Monday, June 28, 2010

Packing is a labor of something or other

Friday and Saturday were two of the most stressful days I've had in a long while. And I know I'm prone to exaggeration, but I'm seriously not exaggerating one iota, here. Not even a smidgen.

And also, a note to The Plan: YOU SUCK. You suck because you lulled me into feeling prepared for this move. You suck because you made me feel like I was working hard. You suck because you lied.

I was NOT prepared for this move. And though I did work hard, it certainly was not hard enough. Because D and I essentially packed and move every single item we own this weekend. And we did all this on two of the hottest days we've seen this summer. I think we could turn the entire Sahara into an oasis from the sweat D and I produced.

Saturday, while I was deep in the trenches, I realized what moving is most akin to: labor. I know that sounds like yet another exaggeration, but everyone (and especially women who have experienced both) hear me out.

Ok, so you're just starting on the moving/packing journey. Much like labor, it's not something you're really looking forward to, but you're excited for the end result. You start off in the morning of day one, and you're in a decent mood. The contractions (or packing, cleaning, etc.) are light and relatively easy, and you're jovial. You are starting to see that you have a long fight ahead of you, but you're feeling ok. Probably laughing, probably cracking a few jokes with your husband.

About half-way through day one, you're starting to show signs of wear. Labor: The work is getting harder and you're starting to wonder when you can get the epidural. You feel like you've been making really good progress, and since you've been at it for like 4 or 5 hours already, you're certain that when the nurse comes in, she'll tell you it won't be long until it's time to push. But she comes in and tells you you're only dilated to 2. Suck.

Translation: You've been packing your rear off for hours and you feel like you should be making a lot of headway, but the house looks like a bigger disaster than when you started and your husband keeps moving boxes out but the melee refuses to subside.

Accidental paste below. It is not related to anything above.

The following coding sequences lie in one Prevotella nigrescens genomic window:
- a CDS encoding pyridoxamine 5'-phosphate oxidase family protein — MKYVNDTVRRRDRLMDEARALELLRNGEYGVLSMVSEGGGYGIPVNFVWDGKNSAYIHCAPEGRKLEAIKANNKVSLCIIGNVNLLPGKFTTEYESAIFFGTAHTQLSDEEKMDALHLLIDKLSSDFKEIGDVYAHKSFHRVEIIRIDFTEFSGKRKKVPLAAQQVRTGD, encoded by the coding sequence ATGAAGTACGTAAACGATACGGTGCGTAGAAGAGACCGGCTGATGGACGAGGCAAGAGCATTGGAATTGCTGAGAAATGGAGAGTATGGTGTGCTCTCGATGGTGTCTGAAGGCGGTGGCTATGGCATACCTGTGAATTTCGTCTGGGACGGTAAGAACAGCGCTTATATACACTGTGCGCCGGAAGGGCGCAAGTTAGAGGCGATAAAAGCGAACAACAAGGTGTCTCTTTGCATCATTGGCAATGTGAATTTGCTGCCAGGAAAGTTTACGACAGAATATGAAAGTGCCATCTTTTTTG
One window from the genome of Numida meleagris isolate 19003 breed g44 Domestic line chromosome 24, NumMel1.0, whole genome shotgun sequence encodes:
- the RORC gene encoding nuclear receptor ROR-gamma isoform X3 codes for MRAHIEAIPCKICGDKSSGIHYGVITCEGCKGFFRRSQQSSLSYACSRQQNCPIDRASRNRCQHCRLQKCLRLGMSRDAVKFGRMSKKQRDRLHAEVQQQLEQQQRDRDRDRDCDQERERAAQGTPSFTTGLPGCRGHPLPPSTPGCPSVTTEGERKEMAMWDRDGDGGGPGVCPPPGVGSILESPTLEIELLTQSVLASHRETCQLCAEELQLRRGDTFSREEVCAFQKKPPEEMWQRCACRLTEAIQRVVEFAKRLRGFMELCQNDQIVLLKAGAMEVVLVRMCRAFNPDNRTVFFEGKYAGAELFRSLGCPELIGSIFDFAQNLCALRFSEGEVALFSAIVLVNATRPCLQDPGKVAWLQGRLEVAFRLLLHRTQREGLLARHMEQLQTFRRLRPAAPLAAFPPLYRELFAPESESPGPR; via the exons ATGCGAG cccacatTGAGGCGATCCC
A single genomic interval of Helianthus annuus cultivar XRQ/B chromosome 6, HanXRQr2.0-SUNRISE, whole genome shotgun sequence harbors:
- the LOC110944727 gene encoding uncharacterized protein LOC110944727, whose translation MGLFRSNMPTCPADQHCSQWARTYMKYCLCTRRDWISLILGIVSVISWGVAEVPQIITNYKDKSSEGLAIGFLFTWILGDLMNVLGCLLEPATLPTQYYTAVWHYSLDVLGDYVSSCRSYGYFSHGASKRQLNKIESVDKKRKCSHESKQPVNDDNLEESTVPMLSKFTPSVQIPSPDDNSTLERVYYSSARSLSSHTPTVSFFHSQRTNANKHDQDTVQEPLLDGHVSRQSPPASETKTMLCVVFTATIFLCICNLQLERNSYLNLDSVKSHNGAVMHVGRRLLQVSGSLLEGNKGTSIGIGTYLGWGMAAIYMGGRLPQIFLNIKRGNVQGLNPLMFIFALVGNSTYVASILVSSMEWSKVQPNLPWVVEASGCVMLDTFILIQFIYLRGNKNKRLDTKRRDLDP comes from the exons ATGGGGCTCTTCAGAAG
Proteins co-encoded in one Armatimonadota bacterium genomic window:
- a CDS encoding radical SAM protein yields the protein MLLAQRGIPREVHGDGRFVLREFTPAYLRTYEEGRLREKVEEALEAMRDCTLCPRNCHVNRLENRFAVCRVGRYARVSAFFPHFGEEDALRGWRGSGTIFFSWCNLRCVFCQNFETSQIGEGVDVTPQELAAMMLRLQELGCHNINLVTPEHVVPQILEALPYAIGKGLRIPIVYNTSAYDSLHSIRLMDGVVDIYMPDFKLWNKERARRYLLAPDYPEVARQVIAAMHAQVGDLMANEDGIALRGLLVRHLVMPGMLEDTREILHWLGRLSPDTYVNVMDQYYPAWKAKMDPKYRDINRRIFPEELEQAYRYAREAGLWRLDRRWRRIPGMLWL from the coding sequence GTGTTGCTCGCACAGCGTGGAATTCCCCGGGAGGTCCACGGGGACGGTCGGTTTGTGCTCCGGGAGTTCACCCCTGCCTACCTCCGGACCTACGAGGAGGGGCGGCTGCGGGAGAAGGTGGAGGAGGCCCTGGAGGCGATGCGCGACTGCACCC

End day one: You are exhausted and irritable. You snap at your husband whenever he speaks to you and if there is a joke made anywhere within a 50 yard radius of your room, you get a possessed look on your face and swear to all that is holy that you will beat the daylights out of the inconsiderate jerk who is daring to laugh while you're working so freakin hard.

Day two: You can't believe you have to continue. Suddenly, the pressure is on. The nurse comes to your room and tells you holy crap you're dilated to 10 and it's time to push. No, there's no time for an epidural, you're going to have to go at it the old-fashioned way.

Translation: Your realtor came to take pictures of the house and suddenly you're being whipped into a frenzy because you realize that you have like 4 hours left to get things done. Any semblance of conversation or joking are long, long gone. Everyone around you knows that it's most conducive to their health to be quiet, keep their heads down, and don't say a word. Except the only person beside you is your husband because everyone with any sense got the heck out of dodge when the going started to get tough. You realize that you're pretty much on your own. Suck.

Day two, pushing: Now is where the hardest work comes. You're starting to feel the worst pain in your life. You wonder why you wanted to ever do this in the first place. Who thought this would be a good idea? Why would anyone ever do this more than once? This is the dumbest idea in the history of all ideas everywhere. I changed my mind, I don't want to do this anymore. Let's just call a truce and we'll go on our separate ways. But you know you can't. You know the only way to end the most awful pain you've ever felt is to push through and get it done.

Translation: Crunch time. You're running out of moving boxes. You skimp and stretch the packing tape because you can't stomach the idea of buying yet another roll. You start throwing crap away simply because you are so tired of thinking that you don't want to be bothered to figure out what to do with it. You just want to curl up and sleep forever but everyone keeps looking at you like they are going to squeeze every last drop of energy/productivity out of you before they carelessly toss your worthless carcass to the side of the road.

End day two, the baby is here: You did it. The baby is here. You lie back and thank God that it's finally over. But why isn't the doctor going away? Wait a minute, what is she doing? Why is she beating the crap out of my stomach? Placenta? WHO CARES ABOUT THE PLACENTA? Just let it hang out in my stomach forever because what you're doing hurts like a mother and I just had a baby for crap's sake. Didn't I do enough already?? And excuse me, what did you just say? You want me to try to feed that baby using my what now? Please just go away and let me take my well-deserved sleep. Did you not just witness what I've been through?

Translation: The packing is finished. Boxes are where they need to go. You get to your new abode and crash into whatever item is closest at hand (hopefully a cushy sofa, but the floor with a wall to lean against will do). You lay your head back, close your eyes and fight sleep. Weariness and fatigue course through your body. You open your eyes and see.....boxes. The boxes you just packed. The boxes that you just hauled booty for two days to pack and move. The boxes that you'd Planned and packed for three weeks. And those stupid, ungrateful boxes want you to unpack them now. Brats! I JUST packed you! Shut up and be content for one freakin minute, will ya? DID YOU NOT JUST WITNESS WHAT I'VE BEEN THROUGH? Suck.

1 comment:

Jessie said...

word of the day: suck.